Best Blog Posts For Pro Se Litigants – The 2019 Edition

In our blog, we generally post about legal news, access to justice issues, and civil procedure in almost equal parts. In 2019 though, we focused more on how-to, legal strategy, and civil procedure.

Our top posts took on topics like amending pleadings, finding the elements of claims and affirmative defenses, and defeating summary judgment. We also posted about lawyer behaviors, Courtroom5 in the news, and pro se litigant types.

Below, we highlight posts that you found engaging and useful in 2019. They’re posts a pro se litigant shouldn’t miss. So, enjoy reading–or re-reading–our top posts of 2019.

The 10 Most Popular Posts

This award is based on the number of comments about the post on our blog and the popularity of the post in other places, like Twitter, Facebook, Instagram, and LinkedIn. People comment on posts when it moves or engages them. The 10 below struck a chord with many in 2019. The best thing about our posts is that there are very few 1-sentence comments on them. Instead, comments on our top posts tend to have depth and substance without name calling, which further proves the value of our popular 10.


Get a Fair Hearing in Court

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1. Tricks Are For Lawyers: A Guide For Dealing With Bad Lawyer Behaviors

To be your own lawyer, you have to face some obstacles. The biggest is an opponent’s lawyer, and they don’t play fair. Using Donald Best’s “9 Tips for dealing with an Abusive Lawyer” as a jumping off point, we discuss bad lawyer behaviors and ways to avoid or address them.

2. When You Understand Motions And Pleadings You Can Escape Dull Forms and Take Over Your Case

The vast majority of civil pro se litigants don’t write their own motions and pleadings. They use pre-printed forms instead. Forms are easy to understand and quick to complete. They speed up the judicial process. With forms, clerks spend less time explaining rules. Judges can review information at a glance. Pro se litigants can take shortcuts by using forms. Complete the required sections, and you’re done. Sometimes all you need to do is sign! While litigation documents are more difficult to produce than forms, they give you more control of your case strategy.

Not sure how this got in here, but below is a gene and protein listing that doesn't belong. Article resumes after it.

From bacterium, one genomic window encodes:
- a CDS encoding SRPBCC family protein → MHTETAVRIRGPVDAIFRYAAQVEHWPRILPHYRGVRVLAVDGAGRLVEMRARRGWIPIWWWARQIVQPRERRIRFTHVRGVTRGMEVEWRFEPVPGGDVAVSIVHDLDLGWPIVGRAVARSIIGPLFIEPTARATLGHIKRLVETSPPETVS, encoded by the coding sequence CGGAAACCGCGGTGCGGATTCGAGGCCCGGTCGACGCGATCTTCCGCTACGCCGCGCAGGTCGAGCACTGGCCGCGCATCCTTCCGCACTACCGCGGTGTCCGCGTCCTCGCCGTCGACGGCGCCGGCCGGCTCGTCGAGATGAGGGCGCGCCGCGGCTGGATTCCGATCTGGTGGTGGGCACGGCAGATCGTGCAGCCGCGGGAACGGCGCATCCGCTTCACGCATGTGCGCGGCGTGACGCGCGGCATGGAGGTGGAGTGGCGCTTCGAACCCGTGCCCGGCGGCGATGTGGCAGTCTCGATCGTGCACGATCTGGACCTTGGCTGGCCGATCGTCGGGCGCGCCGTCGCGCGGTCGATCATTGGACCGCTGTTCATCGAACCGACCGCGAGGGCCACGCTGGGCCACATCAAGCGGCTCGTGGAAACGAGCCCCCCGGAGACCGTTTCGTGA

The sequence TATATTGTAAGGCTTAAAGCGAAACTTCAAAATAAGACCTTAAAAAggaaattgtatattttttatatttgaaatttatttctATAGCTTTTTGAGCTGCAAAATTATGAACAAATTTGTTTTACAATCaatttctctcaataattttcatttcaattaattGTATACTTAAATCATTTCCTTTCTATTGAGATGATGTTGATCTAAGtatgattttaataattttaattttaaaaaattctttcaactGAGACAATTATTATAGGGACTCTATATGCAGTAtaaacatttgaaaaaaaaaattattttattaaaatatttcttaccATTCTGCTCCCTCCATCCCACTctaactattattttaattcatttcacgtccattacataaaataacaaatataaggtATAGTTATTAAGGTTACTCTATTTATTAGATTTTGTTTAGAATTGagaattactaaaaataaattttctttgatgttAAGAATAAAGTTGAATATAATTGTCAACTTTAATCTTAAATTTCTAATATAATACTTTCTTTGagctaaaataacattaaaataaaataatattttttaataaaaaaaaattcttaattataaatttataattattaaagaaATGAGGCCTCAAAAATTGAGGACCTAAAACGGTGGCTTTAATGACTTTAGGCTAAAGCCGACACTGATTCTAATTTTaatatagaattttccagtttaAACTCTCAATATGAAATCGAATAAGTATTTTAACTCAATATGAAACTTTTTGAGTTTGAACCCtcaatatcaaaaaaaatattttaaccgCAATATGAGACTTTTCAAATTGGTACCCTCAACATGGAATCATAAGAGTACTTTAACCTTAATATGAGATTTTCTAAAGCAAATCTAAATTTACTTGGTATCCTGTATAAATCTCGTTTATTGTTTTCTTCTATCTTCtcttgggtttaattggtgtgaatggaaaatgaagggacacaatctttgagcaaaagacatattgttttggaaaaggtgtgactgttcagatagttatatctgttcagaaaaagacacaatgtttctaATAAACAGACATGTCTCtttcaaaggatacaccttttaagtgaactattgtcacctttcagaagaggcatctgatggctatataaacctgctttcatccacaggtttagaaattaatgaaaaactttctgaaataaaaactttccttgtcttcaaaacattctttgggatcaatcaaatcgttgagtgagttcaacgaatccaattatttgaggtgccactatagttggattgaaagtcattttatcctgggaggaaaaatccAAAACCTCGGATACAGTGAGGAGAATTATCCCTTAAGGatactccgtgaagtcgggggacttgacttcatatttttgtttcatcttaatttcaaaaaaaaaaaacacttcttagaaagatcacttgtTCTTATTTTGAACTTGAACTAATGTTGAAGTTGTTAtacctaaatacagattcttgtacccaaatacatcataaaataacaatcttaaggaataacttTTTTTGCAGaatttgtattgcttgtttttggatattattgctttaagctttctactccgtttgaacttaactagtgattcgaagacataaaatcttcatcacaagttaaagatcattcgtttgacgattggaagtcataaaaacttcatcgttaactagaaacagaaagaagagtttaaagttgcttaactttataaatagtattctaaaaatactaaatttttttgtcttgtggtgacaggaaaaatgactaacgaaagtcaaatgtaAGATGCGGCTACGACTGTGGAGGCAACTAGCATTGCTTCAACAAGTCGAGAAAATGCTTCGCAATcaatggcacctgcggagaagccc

3. 7 People You Want On Your Legal Team When You Represent Yourself In Court

Wouldn’t you like to go into court with a posse, a team of people to come to your aid when you need them? While there’s nothing quite like a sports team in litigation, you can have a ragtag legal team as long as you don’t go all formal about it.

4. How To Write A Motion – A Guide And Sample Motions For Pro Se Litigants

Far too often pro se litigants lose cases where they should win – all because of problems writing a motion. This should never happen, but it does. These tips will give you a better likelihood of succeeding, especially in cases where you have the law, the facts, or both on your side.

5. Correcting Your Case With Amendments And Supplements

Though you can’t go through a clerk’s files and pull documents to edit them, you can correct the record by using amendments and supplements. They essentially let you make a mistake and correct it later without harming your case. So, never feel as if you’re stuck with something you wrote. If it’s inaccurate, add something that corrects it.

6. A Quick Guide To Defeating Summary Judgment

Too often, a pro se litigant starts looking for help only when served with a summary judgment motion by the opposing party’s lawyer. It’s the worst possible time to learn the necessary legal skills, but it need not be fatal to your case. Here are the key steps to take in defeating summary judgment.